The United States National Oceanic and Atmospheric Administration (NOAA for short) has published an article on the stormy weather we experienced over the winter. They say that:
In the North Atlantic [there have been] an unusually high number of hurricane-force storms. Between October 25, 2013, when the first hurricane-force event of the season occurred, and March 8, when the most recent one to date occurred, 43 unique hurricane-force events have blasted their way across the North Atlantic. Thirty of them underwent rapid intensification. The most intense system occurred on December 24, 2013; pressure in the heart of the storm dropped to 929 hPa as the storm lurked north and northwest of the British Isles.
and show this chart of wind speed anomalies over the North Atlantic compared to the 1981-2010 average:
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Last week the United Kingdom's Committee on Climate Change "launched a call for evidence in order to identify relevant published information of the risks and opportunities to the UK from climate change". Perhaps not entirely coincidentally, last night I attended a talk organised by Transition Exeter entitled "Climate Change Update – The Pathway to Two Degrees Warming" and subtitled "Can Global Warming be Limited to Two Degrees?" The evidence was presented on the night by Dr. Jeff Ridley from the Met Office's Hadley Centre here in Exeter and consisted of an overview of the results of the UK Government funded AVOID research programme, followed by a question and answer session with the members of Transition Exeter. The brief executive summary of the answer to today's headline question is :
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The storm of St. Jude is almost upon us, and the official forecast has eased slightly. The latest Met Office news release now says:
The storm is set to deepen rapidly just to the south west of the UK late today, before moving into western areas in the very early hours of Monday morning.
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South West England is already very damp. Following a number of flood alerts earlier in the month, the Environment Agency issued several amber flood alerts in Devon yesterday, followed by a red flood warning this morning for the River Char near the Dorset Coast:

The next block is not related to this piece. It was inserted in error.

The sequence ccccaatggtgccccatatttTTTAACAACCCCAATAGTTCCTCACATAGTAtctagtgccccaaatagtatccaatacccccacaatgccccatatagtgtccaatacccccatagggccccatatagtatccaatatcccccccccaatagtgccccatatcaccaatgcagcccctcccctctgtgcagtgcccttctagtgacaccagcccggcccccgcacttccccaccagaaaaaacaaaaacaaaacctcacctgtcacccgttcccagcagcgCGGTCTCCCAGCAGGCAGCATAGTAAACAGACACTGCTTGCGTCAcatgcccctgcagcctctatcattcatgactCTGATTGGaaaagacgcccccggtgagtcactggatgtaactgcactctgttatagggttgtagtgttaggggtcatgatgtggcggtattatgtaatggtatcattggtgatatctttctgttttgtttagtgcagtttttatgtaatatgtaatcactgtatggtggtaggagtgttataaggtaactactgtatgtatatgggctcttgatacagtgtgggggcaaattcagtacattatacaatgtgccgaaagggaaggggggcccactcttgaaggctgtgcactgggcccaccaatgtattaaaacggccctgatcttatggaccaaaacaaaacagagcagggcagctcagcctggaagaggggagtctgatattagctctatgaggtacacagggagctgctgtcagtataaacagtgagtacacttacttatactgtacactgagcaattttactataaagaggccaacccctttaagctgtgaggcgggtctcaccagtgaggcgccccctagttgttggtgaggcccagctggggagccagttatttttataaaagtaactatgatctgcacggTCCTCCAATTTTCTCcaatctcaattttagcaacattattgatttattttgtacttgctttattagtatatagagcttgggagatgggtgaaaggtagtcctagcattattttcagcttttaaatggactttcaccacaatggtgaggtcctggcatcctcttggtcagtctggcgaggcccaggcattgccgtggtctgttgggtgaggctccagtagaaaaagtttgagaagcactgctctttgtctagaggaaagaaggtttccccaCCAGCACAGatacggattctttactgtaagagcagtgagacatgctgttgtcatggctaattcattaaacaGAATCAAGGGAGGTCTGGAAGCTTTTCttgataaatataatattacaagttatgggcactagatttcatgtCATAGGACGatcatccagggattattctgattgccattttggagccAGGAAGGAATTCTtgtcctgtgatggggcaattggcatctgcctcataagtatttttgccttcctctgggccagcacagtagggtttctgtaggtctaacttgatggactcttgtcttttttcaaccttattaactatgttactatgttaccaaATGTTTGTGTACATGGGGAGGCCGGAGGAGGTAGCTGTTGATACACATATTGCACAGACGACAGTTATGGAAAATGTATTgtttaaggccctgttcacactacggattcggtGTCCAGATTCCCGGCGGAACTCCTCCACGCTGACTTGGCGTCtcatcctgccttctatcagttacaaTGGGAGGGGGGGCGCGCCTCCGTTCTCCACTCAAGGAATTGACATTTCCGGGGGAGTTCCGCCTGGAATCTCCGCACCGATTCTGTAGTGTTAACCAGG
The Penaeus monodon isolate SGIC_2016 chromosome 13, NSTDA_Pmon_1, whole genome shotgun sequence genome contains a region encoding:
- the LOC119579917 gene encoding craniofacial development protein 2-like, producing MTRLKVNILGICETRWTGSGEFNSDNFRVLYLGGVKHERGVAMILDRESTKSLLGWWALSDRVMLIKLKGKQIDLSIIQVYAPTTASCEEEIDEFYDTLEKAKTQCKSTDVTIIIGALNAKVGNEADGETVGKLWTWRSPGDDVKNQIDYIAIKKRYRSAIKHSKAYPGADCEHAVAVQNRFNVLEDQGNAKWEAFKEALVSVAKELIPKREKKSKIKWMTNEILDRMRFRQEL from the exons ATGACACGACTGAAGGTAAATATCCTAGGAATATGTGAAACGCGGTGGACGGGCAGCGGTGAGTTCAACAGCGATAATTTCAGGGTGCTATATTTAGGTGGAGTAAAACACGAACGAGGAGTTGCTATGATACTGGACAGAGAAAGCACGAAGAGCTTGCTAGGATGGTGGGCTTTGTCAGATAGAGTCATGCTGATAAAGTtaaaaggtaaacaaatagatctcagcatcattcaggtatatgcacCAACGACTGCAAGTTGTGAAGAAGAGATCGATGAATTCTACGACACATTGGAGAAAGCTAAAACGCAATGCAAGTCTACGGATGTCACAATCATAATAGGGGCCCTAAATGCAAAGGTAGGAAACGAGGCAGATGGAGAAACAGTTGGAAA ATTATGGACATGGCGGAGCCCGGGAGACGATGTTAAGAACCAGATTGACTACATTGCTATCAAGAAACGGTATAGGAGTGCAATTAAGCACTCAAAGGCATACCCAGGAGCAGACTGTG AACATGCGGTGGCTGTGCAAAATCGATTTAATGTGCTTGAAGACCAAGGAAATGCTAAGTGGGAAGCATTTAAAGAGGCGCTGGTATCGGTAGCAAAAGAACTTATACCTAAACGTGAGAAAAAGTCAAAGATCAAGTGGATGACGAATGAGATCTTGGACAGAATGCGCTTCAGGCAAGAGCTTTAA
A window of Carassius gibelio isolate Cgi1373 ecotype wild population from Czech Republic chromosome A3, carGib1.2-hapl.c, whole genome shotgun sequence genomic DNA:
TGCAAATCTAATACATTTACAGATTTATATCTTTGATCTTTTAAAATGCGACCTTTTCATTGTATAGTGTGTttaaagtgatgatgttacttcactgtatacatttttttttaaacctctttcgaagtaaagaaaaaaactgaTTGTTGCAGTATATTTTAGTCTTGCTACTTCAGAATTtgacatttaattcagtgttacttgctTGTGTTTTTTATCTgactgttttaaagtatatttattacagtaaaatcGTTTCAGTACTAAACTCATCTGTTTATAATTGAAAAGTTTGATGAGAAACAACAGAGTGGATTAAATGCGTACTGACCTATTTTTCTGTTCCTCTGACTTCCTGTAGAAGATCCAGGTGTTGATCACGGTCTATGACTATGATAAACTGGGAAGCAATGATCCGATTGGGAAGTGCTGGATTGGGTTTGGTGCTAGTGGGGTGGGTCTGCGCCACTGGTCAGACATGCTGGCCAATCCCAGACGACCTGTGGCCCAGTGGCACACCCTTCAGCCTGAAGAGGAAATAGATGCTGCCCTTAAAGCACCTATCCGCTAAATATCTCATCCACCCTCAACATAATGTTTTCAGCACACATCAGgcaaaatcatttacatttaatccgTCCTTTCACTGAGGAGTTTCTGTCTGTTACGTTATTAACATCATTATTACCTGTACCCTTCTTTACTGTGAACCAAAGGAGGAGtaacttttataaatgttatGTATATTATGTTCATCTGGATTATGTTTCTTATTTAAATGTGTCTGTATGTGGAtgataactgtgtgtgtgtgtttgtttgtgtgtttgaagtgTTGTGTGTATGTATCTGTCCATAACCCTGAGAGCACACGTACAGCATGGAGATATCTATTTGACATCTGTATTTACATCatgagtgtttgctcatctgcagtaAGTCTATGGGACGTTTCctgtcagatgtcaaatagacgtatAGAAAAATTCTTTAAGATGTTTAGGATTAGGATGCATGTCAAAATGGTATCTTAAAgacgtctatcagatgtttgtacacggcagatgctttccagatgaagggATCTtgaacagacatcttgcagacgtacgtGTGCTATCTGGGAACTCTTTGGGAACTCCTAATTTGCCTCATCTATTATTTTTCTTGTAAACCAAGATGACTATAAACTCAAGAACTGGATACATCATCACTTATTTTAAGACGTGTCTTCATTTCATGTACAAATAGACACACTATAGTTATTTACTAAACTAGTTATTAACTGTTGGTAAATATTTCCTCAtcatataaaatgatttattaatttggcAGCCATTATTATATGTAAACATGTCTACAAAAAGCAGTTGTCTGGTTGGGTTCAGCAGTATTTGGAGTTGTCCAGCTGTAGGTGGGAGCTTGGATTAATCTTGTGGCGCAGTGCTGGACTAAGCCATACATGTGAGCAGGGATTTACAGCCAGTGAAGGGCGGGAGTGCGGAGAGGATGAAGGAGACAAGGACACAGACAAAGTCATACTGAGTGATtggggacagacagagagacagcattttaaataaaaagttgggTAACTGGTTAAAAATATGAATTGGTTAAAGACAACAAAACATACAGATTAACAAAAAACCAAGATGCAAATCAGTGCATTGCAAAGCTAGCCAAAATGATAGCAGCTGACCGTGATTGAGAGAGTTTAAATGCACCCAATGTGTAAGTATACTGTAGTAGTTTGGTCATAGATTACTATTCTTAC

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As recent summers go, we've had a cracker. All that's changing now though. I went for a bike ride earlier this evening, and things were reminiscent of this time last year. The roads were covered in soil and stones washed from the fields. The road along the ridge above here had but a narrow piece of tarmac visible above the brown ponds on either side. Here's a picture I took at the top of the hill:
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My headline for today paraphrases matters only slightly. The exact words of Professor Stephen Belcher, head of the Met Office's Hadley Centre, were as follows:
We think that these are really some cutting edge science questions to be addressed here. No-one in the world can answer these questions, it's really important to emphasise.
as you can discover for yourself if you skip straight to about 4 minutues 35 seconds into the following video:
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On November 26th 2012 Teignbridge District Council planning committee voted to refuse planning permission for Inazin Solar's application to construct a 13.5 Ha solar photovoltaic "farm" on land owned by the Fulford Estate near Gold's Cross Hill, between Tedburn St. Mary and Cheriton Bishop. I presume the fact that I objected to that application, at the second time of asking, explains why I have just received a letter from Teignbridge DC which says (amongst other things) that:
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Why should we care about abrupt climate change in the Arctic? Because climate change in the Arctic leads to climate change outside the Arctic, and in particular here in South West England!
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According to ITV News this evening:
The Met Office is calling a meeting of top scientists to look at the "urgent" question of whether the warming of the Arctic is affecting UK weather.
In an interview with ITV Professor Julia Slingo OBE, chief scientist at the United Kingdom's Met Office has been commenting on the evident changes in the Great British Climate over the last few years. Julia told ITV (amongst other things) that:
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In the good old days I used to pore over atmospheric pressure charts kindly provided online by the likes of the European Centre for Medium-Range Weather Forecasts (ECMWF for short) before making a decision on exactly where and when to go surfing. Here's what they are revealing to me today:
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